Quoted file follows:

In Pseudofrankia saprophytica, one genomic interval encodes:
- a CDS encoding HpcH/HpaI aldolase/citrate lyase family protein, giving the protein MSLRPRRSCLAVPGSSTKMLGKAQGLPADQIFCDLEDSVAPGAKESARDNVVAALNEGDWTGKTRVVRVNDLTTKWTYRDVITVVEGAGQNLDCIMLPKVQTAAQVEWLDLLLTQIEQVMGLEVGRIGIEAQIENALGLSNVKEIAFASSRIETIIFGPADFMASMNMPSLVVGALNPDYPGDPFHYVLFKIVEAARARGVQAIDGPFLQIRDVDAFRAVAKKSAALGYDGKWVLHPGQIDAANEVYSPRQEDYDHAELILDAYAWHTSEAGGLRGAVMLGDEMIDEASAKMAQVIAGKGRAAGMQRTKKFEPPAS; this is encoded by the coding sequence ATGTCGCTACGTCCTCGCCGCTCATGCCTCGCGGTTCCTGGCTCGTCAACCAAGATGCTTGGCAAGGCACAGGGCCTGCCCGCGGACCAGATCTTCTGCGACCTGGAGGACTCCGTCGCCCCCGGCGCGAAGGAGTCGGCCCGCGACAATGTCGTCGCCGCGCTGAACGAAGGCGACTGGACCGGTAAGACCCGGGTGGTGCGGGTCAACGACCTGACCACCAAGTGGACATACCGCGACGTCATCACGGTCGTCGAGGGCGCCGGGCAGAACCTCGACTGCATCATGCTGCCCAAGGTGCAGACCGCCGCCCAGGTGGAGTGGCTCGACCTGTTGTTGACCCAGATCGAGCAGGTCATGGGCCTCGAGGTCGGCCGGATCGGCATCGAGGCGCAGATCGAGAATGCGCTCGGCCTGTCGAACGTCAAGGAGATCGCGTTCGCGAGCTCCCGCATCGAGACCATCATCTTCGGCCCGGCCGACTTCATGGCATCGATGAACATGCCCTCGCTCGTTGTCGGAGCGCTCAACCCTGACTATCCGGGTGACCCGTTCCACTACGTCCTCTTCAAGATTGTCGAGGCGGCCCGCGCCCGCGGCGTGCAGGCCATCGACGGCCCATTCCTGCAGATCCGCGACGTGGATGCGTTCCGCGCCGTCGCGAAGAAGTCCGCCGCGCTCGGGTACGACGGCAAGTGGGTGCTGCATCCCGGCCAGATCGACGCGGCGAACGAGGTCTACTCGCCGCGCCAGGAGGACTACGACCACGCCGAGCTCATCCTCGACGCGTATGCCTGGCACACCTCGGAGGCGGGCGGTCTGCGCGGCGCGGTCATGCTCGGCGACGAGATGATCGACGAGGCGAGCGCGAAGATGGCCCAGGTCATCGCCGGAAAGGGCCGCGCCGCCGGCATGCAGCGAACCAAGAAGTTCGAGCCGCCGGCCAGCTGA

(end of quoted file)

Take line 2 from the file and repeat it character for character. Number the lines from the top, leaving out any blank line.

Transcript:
- a CDS encoding HpcH/HpaI aldolase/citrate lyase family protein, giving the protein MSLRPRRSCLAVPGSSTKMLGKAQGLPADQIFCDLEDSVAPGAKESARDNVVAALNEGDWTGKTRVVRVNDLTTKWTYRDVITVVEGAGQNLDCIMLPKVQTAAQVEWLDLLLTQIEQVMGLEVGRIGIEAQIENALGLSNVKEIAFASSRIETIIFGPADFMASMNMPSLVVGALNPDYPGDPFHYVLFKIVEAARARGVQAIDGPFLQIRDVDAFRAVAKKSAALGYDGKWVLHPGQIDAANEVYSPRQEDYDHAELILDAYAWHTSEAGGLRGAVMLGDEMIDEASAKMAQVIAGKGRAAGMQRTKKFEPPAS; this is encoded by the coding sequence ATGTCGCTACGTCCTCGCCGCTCATGCCTCGCGGTTCCTGGCTCGTCAACCAAGATGCTTGGCAAGGCACAGGGCCTGCCCGCGGACCAGATCTTCTGCGACCTGGAGGACTCCGTCGCCCCCGGCGCGAAGGAGTCGGCCCGCGACAATGTCGTCGCCGCGCTGAACGAAGGCGACTGGACCGGTAAGACCCGGGTGGTGCGGGTCAACGACCTGACCACCAAGTGGACATACCGCGACGTCATCACGGTCGTCGAGGGCGCCGGGCAGAACCTCGACTGCATCATGCTGCCCAAGGTGCAGACCGCCGCCCAGGTGGAGTGGCTCGACCTGTTGTTGACCCAGATCGAGCAGGTCATGGGCCTCGAGGTCGGCCGGATCGGCATCGAGGCGCAGATCGAGAATGCGCTCGGCCTGTCGAACGTCAAGGAGATCGCGTTCGCGAGCTCCCGCATCGAGACCATCATCTTCGGCCCGGCCGACTTCATGGCATCGATGAACATGCCCTCGCTCGTTGTCGGAGCGCTCAACCCTGACTATCCGGGTGACCCGTTCCACTACGTCCTCTTCAAGATTGTCGAGGCGGCCCGCGCCCGCGGCGTGCAGGCCATCGACGGCCCATTCCTGCAGATCCGCGACGTGGATGCGTTCCGCGCCGTCGCGAAGAAGTCCGCCGCGCTCGGGTACGACGGCAAGTGGGTGCTGCATCCCGGCCAGATCGACGCGGCGAACGAGGTCTACTCGCCGCGCCAGGAGGACTACGACCACGCCGAGCTCATCCTCGACGCGTATGCCTGGCACACCTCGGAGGCGGGCGGTCTGCGCGGCGCGGTCATGCTCGGCGACGAGATGATCGACGAGGCGAGCGCGAAGATGGCCCAGGTCATCGCCGGAAAGGGCCGCGCCGCCGGCATGCAGCGAACCAAGAAGTTCGAGCCGCCGGCCAGCTGA